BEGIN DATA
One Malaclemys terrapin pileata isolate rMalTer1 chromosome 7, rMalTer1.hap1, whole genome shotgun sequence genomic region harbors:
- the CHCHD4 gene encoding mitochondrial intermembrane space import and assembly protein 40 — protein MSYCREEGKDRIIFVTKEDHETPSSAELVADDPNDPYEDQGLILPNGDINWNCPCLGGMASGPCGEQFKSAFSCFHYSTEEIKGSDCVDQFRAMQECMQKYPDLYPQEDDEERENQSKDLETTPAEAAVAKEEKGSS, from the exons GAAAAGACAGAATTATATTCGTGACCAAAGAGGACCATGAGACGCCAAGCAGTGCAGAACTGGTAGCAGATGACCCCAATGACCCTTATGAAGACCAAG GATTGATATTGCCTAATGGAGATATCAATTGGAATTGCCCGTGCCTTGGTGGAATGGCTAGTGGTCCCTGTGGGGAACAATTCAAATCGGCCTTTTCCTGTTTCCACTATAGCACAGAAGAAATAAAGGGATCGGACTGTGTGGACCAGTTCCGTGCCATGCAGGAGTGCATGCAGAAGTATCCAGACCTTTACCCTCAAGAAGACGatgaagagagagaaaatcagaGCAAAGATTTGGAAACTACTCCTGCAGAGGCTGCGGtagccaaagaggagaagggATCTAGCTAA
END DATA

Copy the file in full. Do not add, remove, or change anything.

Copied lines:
One Malaclemys terrapin pileata isolate rMalTer1 chromosome 7, rMalTer1.hap1, whole genome shotgun sequence genomic region harbors:
- the CHCHD4 gene encoding mitochondrial intermembrane space import and assembly protein 40 — protein MSYCREEGKDRIIFVTKEDHETPSSAELVADDPNDPYEDQGLILPNGDINWNCPCLGGMASGPCGEQFKSAFSCFHYSTEEIKGSDCVDQFRAMQECMQKYPDLYPQEDDEERENQSKDLETTPAEAAVAKEEKGSS, from the exons GAAAAGACAGAATTATATTCGTGACCAAAGAGGACCATGAGACGCCAAGCAGTGCAGAACTGGTAGCAGATGACCCCAATGACCCTTATGAAGACCAAG GATTGATATTGCCTAATGGAGATATCAATTGGAATTGCCCGTGCCTTGGTGGAATGGCTAGTGGTCCCTGTGGGGAACAATTCAAATCGGCCTTTTCCTGTTTCCACTATAGCACAGAAGAAATAAAGGGATCGGACTGTGTGGACCAGTTCCGTGCCATGCAGGAGTGCATGCAGAAGTATCCAGACCTTTACCCTCAAGAAGACGatgaagagagagaaaatcagaGCAAAGATTTGGAAACTACTCCTGCAGAGGCTGCGGtagccaaagaggagaagggATCTAGCTAA